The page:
In the purely scientific approach of today, legends, unexplained evidences of ancient knowledge, historical anachronisms, inexplicable artifacts and existing ruins, coincidences in unrelated languages, past geological catastrophes, the world-wide spread and periodic destruction of animal life, the backward extension of the age of man, and finally ESP and race memory, the existence of Atlantis or other sunken lands, is not going to be accorded general acceptance by the scientific disciplines. The problem is not only related to rewriting textbooks but also concerns the insularity of outlook shared by many who like to consider the history of man and the world in well-ordered predictable patterns—which it never is.
Oddly enough, both men end on the same note. Hancock concludes that we must study history in order to understand how to prepare for disaster and avoid the mistakes that ended the pre-Ice Age civilization, and Berlitz gives the same spiel: “But, besides the fascination of history, its undiscovered mysteries, its splendid vistas and its still largely unexplored epochs that seem to extend ever farther back in time, the study of vanished civilizations and the reasons for their disappearance has a negative value as well as a positive one, teaching us what not to do—so that we may ourselves survive.” Hancock, however, is closer to Berlitz in Fingerprints than in Magicians. In the latter, he adds a spiritual dimension, casting the catastrophe in terms of the emergence of a new and perfect global consciousness.
Berlitiz’s Mysteries from Forgotten Worlds is shorter than any of Hancock’s books, and it is instructive to see the way that tastes in the fringe market have changed over time. Berlitz throws spaghetti at the wall to see what sticks, pretends to be an objective observer, and generally stands at a distance from his subject. Hancock advocates for one specific fringe view, adopts the pose of the Great Man adventurer, and generally identifies himself and his personality with his subject matter—except, of course, when called out on it, at which point he is just “reporting” others’ views. Berlitz omits direct reference to most sources, and Hancock scrupulously apes the appearance of history books with hundreds of worthless footnotes to secondary sources. Most importantly, Berlitz and the writers of his generation tend to talk in generalities and offer vague conjectures based on few facts, but Hancock and the modern writers emulate science much more closely, with charts, graphs, and equations and a laundry-list of half-understood scientific material in the hopes of cloaking their speculation in the garb of science.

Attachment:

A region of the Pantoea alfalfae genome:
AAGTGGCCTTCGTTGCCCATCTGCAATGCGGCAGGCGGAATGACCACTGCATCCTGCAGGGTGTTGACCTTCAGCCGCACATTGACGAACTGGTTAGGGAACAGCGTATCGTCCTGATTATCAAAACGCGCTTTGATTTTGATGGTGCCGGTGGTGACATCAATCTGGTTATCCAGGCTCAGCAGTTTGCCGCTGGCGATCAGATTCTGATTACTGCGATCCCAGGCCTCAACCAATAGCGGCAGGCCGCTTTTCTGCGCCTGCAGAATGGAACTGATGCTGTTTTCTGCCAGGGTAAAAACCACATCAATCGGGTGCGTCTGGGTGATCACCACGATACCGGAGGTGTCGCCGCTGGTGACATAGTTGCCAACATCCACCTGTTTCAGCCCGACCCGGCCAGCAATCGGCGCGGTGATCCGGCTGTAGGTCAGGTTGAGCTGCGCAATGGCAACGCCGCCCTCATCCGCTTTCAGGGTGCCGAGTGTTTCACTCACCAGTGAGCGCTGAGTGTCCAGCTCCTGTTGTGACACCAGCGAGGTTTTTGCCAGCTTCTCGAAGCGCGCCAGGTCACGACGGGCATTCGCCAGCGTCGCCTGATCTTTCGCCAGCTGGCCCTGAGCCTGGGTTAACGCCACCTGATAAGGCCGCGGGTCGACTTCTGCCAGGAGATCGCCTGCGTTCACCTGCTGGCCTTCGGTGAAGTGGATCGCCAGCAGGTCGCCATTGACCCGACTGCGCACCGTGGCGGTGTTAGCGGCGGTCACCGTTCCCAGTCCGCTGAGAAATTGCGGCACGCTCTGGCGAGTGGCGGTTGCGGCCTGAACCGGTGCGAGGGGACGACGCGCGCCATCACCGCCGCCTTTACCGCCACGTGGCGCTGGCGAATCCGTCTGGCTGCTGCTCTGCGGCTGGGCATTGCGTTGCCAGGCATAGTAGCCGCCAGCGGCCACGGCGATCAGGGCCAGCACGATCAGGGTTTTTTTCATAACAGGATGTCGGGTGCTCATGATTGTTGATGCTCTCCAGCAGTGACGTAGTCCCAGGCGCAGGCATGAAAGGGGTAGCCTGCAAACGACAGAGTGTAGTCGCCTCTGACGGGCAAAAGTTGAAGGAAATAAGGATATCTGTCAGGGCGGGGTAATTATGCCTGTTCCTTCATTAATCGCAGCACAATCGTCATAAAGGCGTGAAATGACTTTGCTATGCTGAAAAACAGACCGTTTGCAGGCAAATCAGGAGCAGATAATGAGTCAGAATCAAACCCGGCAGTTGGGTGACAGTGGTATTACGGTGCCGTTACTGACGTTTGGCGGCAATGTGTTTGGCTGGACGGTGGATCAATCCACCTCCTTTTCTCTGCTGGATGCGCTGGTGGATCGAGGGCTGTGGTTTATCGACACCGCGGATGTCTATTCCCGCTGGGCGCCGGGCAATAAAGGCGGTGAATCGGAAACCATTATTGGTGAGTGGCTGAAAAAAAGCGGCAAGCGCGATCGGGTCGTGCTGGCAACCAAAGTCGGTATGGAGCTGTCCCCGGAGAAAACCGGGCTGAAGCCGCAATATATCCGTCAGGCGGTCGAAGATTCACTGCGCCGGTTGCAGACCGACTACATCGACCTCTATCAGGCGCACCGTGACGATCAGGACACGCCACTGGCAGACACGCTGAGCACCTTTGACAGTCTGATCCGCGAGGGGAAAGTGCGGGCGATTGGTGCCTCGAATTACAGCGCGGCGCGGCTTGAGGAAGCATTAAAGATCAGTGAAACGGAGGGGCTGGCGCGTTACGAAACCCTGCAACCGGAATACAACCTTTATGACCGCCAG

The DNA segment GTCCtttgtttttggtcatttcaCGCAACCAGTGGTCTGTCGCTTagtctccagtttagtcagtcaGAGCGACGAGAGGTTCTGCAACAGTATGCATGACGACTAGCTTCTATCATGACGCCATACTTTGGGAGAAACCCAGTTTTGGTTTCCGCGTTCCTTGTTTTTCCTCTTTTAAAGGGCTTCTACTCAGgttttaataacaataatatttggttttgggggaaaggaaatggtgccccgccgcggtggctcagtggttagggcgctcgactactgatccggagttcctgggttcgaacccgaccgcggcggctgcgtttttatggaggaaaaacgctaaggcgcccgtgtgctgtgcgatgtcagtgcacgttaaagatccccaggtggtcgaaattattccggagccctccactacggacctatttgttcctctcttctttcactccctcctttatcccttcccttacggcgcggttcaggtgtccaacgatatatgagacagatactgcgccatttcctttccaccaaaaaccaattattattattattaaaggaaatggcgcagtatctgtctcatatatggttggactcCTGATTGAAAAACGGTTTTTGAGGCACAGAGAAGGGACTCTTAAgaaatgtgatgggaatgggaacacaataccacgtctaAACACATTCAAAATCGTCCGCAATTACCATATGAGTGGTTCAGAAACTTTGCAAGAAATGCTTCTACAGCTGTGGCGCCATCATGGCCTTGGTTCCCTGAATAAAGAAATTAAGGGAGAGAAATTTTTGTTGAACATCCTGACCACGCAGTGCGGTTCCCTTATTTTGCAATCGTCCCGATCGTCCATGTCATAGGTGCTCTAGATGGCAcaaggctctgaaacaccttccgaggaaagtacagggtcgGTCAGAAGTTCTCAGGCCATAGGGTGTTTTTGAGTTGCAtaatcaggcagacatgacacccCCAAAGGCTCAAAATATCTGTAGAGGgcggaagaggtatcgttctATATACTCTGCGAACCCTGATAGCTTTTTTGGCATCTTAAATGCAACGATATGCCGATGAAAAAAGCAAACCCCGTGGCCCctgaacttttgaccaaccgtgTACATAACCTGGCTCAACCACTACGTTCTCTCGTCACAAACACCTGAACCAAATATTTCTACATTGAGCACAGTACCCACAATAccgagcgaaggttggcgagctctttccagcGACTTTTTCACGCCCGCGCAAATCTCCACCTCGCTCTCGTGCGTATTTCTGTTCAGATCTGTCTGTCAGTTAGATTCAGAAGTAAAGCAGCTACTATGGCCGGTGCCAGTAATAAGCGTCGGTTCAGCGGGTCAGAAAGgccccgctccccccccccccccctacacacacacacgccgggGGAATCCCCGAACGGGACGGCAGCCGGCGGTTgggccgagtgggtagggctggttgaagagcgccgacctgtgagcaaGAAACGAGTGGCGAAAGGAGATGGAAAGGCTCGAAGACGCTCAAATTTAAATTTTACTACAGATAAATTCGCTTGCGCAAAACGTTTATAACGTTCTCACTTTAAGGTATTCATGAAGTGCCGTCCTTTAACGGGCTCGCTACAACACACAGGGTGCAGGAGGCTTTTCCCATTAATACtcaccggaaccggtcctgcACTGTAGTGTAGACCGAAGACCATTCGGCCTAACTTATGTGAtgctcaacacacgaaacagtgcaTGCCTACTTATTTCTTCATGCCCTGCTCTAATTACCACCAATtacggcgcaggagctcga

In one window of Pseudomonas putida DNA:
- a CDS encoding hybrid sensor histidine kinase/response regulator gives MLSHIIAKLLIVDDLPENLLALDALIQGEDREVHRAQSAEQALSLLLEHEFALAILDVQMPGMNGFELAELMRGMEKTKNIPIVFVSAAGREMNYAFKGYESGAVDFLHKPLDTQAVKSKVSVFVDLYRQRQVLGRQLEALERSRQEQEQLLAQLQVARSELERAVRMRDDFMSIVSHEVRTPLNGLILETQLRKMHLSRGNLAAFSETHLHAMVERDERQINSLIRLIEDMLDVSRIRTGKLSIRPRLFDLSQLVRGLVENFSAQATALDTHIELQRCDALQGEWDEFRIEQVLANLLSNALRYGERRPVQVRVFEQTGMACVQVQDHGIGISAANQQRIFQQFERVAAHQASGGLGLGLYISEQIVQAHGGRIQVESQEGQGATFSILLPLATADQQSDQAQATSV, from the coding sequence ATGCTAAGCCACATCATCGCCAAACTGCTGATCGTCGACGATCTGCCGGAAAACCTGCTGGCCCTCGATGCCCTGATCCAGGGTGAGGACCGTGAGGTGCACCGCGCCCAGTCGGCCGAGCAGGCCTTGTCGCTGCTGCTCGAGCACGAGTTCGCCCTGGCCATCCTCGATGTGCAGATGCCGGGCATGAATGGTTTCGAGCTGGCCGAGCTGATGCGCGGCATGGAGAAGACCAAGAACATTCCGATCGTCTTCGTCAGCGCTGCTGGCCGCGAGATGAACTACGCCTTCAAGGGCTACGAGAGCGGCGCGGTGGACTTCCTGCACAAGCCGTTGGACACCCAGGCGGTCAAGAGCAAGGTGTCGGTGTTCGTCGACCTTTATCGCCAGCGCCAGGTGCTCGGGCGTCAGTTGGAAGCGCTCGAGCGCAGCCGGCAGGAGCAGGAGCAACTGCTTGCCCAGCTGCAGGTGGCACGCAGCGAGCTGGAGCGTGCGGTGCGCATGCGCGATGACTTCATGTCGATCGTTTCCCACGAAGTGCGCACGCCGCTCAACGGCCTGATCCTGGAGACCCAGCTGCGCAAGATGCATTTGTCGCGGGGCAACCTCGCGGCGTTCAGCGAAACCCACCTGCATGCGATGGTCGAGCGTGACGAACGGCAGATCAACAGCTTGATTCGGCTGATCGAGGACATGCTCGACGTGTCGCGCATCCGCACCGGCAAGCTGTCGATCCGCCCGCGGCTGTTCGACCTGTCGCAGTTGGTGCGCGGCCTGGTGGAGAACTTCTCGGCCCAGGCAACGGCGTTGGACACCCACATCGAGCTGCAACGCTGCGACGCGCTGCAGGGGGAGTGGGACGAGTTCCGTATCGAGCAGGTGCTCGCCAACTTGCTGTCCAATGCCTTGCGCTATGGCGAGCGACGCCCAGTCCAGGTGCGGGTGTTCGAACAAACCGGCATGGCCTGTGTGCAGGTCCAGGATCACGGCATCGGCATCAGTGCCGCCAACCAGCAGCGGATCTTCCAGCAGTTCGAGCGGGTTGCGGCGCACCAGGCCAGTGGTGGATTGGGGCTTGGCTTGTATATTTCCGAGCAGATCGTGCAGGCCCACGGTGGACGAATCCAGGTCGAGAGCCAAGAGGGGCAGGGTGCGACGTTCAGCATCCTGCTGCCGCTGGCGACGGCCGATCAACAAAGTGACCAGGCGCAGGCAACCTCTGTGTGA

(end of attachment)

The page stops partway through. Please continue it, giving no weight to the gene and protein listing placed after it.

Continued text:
I am an author and researcher focusing on pop culture, science, and history. Bylines: New Republic, Slate, etc. There's more about me in the About Jason tab.